Hong Kong's incumbent PCCW has become a private company after minority shareholders approved a buyout plan from chairman Richard Li.
The vote, after a seven-hour meeting on Wednesday, ends a tumultuous era in which Li, the son of Hong Kong's richest man, acquired the city's biggest telco at the height of the dotcom bubble.
PCCW's minority shareholders approved Richard Li's buyout plan despite attempts to postpone the vote.
Some shareholders had requested the vote be delayed until after the company concludes its investigation into vote-tampering allegations, Channel News Asia reported.
Although the request was denied, Richard Li managed to secure more than the required 75% of votes in favor of the HK$4.50 per share offer.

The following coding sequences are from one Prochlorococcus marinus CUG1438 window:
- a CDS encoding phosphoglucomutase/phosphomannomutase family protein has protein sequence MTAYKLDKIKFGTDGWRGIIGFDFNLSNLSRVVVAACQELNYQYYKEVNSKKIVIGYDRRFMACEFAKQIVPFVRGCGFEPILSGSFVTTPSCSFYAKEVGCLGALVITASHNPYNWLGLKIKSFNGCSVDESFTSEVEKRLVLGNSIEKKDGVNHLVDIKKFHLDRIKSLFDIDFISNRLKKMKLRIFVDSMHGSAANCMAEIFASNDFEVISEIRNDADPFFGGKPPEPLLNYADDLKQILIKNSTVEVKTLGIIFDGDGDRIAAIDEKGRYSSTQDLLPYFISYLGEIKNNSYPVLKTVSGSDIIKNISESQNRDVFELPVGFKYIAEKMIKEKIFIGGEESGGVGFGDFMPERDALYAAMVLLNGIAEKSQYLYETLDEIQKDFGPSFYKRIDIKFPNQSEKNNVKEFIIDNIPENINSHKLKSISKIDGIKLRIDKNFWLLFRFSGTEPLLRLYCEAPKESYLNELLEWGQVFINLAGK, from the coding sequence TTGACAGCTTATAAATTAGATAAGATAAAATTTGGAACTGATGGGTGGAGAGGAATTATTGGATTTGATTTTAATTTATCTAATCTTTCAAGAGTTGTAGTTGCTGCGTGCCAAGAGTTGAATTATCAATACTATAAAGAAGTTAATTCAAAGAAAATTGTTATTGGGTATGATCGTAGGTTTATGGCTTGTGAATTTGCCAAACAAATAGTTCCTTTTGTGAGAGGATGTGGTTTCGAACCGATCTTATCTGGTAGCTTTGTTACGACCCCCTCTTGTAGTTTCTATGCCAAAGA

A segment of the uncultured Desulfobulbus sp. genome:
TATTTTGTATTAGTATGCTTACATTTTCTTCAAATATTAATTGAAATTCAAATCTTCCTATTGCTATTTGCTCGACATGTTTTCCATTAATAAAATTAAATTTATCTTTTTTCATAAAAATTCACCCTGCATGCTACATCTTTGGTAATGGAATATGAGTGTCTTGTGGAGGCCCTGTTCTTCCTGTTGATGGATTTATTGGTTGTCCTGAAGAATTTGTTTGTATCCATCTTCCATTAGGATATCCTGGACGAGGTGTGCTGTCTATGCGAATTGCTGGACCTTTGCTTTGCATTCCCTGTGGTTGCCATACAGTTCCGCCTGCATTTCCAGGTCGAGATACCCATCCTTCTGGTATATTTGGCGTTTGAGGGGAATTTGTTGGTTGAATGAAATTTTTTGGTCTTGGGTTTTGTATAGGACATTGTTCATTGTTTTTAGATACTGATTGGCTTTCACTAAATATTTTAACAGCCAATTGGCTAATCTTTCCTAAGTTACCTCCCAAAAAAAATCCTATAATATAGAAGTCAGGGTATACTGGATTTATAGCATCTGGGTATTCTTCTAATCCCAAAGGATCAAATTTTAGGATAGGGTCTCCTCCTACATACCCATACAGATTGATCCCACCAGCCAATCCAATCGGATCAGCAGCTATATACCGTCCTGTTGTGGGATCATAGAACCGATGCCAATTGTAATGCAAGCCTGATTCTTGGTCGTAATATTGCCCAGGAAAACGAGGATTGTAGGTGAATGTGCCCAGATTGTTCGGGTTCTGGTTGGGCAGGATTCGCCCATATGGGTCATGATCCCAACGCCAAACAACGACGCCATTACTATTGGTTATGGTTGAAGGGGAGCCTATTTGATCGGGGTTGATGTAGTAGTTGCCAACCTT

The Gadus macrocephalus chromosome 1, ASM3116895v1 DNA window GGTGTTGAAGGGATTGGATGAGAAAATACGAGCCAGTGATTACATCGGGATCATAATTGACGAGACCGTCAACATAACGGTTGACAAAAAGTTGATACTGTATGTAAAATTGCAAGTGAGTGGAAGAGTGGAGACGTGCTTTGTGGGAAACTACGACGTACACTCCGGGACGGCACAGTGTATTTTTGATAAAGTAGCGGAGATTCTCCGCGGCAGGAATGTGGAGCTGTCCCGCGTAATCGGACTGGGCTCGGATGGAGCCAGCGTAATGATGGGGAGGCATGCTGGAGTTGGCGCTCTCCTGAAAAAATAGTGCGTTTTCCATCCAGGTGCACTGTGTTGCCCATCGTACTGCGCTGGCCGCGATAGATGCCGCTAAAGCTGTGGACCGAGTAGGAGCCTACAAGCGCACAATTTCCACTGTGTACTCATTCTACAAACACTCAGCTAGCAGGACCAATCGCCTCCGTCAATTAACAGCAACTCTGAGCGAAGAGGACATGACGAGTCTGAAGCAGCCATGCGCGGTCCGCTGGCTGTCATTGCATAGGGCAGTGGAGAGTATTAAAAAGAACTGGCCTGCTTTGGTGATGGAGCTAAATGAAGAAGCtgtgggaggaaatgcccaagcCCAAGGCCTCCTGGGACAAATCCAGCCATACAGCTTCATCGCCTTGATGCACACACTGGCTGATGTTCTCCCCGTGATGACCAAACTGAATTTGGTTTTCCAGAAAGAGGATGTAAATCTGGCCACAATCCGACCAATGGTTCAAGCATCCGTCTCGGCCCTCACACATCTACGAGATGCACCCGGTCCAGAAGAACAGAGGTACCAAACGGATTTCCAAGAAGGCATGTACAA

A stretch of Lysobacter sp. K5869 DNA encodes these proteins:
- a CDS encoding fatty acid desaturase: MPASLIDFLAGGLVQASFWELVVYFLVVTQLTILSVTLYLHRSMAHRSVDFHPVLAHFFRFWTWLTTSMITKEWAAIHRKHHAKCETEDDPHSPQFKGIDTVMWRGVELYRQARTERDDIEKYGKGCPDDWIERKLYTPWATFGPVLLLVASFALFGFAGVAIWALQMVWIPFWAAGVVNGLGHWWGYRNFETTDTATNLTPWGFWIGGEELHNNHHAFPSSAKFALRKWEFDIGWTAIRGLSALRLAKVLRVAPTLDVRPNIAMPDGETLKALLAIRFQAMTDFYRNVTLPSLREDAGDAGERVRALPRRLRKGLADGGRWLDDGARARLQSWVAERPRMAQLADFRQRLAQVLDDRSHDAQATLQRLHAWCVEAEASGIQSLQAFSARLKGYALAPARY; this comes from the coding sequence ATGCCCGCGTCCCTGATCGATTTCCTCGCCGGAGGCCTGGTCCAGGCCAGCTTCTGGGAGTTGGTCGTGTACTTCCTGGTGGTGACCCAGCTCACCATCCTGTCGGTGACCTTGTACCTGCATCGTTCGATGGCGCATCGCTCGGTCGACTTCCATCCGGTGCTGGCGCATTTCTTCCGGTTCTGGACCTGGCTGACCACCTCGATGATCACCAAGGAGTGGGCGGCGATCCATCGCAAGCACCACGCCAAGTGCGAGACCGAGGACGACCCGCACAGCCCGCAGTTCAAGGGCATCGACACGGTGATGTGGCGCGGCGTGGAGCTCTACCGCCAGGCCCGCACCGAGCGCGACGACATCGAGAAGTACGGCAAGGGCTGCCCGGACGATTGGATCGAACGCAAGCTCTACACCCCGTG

Li and China Unicom will now pay around HK$16.2 billion ($2.1 billion) for the remaining 52% stake in PCCW and take the company private.
The deal will still need High Court approval before the stock is delisted. A hearing is set for February 24, scmp.com reported.
Separately, PCCW announced it will cut hundreds of jobs as part of a series of cost-cutting measures designed to keep the company afloat during the economic downturn.
The company has not specified how many jobs will go, but its staff union has warned that up to 600 jobs - or 5% of PCCW's workforce - are at risk, RTHK has reported. The employee's union is considering staff action in protest of the layoffs.
The company hopes these measures will help it cut costs by up to 30%, RTHK said.
"It is clear that the global economy has slowed down substantially and the Hong Kong economy is also slowing," a PCCW representative said in a statement. "This is a prudent reaction to the reality in the market."
PCCW did stress that the cuts will not be across the board, and that the company will continue to recruit staff in business areas still experiencing growth.
The operator's workforce has increased 40% to 17,000 employees in the past four years, PCCW said.